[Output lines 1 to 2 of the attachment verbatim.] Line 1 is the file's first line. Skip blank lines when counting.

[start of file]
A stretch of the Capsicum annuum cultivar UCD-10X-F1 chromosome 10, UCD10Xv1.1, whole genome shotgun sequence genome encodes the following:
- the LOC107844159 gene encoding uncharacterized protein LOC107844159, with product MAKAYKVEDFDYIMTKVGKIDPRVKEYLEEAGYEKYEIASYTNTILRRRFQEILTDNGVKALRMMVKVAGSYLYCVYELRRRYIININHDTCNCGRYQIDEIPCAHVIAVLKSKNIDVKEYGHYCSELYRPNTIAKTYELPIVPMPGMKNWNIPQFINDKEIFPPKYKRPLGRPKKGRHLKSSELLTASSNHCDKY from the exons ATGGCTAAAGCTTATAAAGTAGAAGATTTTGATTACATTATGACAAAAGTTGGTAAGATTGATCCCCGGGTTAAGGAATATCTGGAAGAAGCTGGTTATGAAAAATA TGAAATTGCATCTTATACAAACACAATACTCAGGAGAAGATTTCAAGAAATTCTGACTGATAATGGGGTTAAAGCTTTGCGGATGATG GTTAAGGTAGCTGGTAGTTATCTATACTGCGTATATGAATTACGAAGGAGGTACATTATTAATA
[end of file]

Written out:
A stretch of the Capsicum annuum cultivar UCD-10X-F1 chromosome 10, UCD10Xv1.1, whole genome shotgun sequence genome encodes the following:
- the LOC107844159 gene encoding uncharacterized protein LOC107844159, with product MAKAYKVEDFDYIMTKVGKIDPRVKEYLEEAGYEKYEIASYTNTILRRRFQEILTDNGVKALRMMVKVAGSYLYCVYELRRRYIININHDTCNCGRYQIDEIPCAHVIAVLKSKNIDVKEYGHYCSELYRPNTIAKTYELPIVPMPGMKNWNIPQFINDKEIFPPKYKRPLGRPKKGRHLKSSELLTASSNHCDKY from the exons ATGGCTAAAGCTTATAAAGTAGAAGATTTTGATTACATTATGACAAAAGTTGGTAAGATTGATCCCCGGGTTAAGGAATATCTGGAAGAAGCTGGTTATGAAAAATA TGAAATTGCATCTTATACAAACACAATACTCAGGAGAAGATTTCAAGAAATTCTGACTGATAATGGGGTTAAAGCTTTGCGGATGATG GTTAAGGTAGCTGGTAGTTATCTATACTGCGTATATGAATTACGAAGGAGGTACATTATTAATA